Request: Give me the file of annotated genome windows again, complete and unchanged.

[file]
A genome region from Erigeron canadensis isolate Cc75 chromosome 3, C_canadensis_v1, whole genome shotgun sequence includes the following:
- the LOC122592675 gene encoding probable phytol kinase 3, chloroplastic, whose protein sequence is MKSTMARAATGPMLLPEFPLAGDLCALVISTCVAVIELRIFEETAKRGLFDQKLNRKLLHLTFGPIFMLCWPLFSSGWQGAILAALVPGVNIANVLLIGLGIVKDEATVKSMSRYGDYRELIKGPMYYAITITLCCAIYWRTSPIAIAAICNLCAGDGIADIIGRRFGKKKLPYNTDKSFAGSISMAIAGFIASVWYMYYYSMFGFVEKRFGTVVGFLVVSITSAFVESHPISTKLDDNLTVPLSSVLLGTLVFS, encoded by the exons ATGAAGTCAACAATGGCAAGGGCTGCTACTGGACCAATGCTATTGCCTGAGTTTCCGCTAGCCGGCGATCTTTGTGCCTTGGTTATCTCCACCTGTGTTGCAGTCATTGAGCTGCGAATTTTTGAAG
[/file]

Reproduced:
A genome region from Erigeron canadensis isolate Cc75 chromosome 3, C_canadensis_v1, whole genome shotgun sequence includes the following:
- the LOC122592675 gene encoding probable phytol kinase 3, chloroplastic, whose protein sequence is MKSTMARAATGPMLLPEFPLAGDLCALVISTCVAVIELRIFEETAKRGLFDQKLNRKLLHLTFGPIFMLCWPLFSSGWQGAILAALVPGVNIANVLLIGLGIVKDEATVKSMSRYGDYRELIKGPMYYAITITLCCAIYWRTSPIAIAAICNLCAGDGIADIIGRRFGKKKLPYNTDKSFAGSISMAIAGFIASVWYMYYYSMFGFVEKRFGTVVGFLVVSITSAFVESHPISTKLDDNLTVPLSSVLLGTLVFS, encoded by the exons ATGAAGTCAACAATGGCAAGGGCTGCTACTGGACCAATGCTATTGCCTGAGTTTCCGCTAGCCGGCGATCTTTGTGCCTTGGTTATCTCCACCTGTGTTGCAGTCATTGAGCTGCGAATTTTTGAAG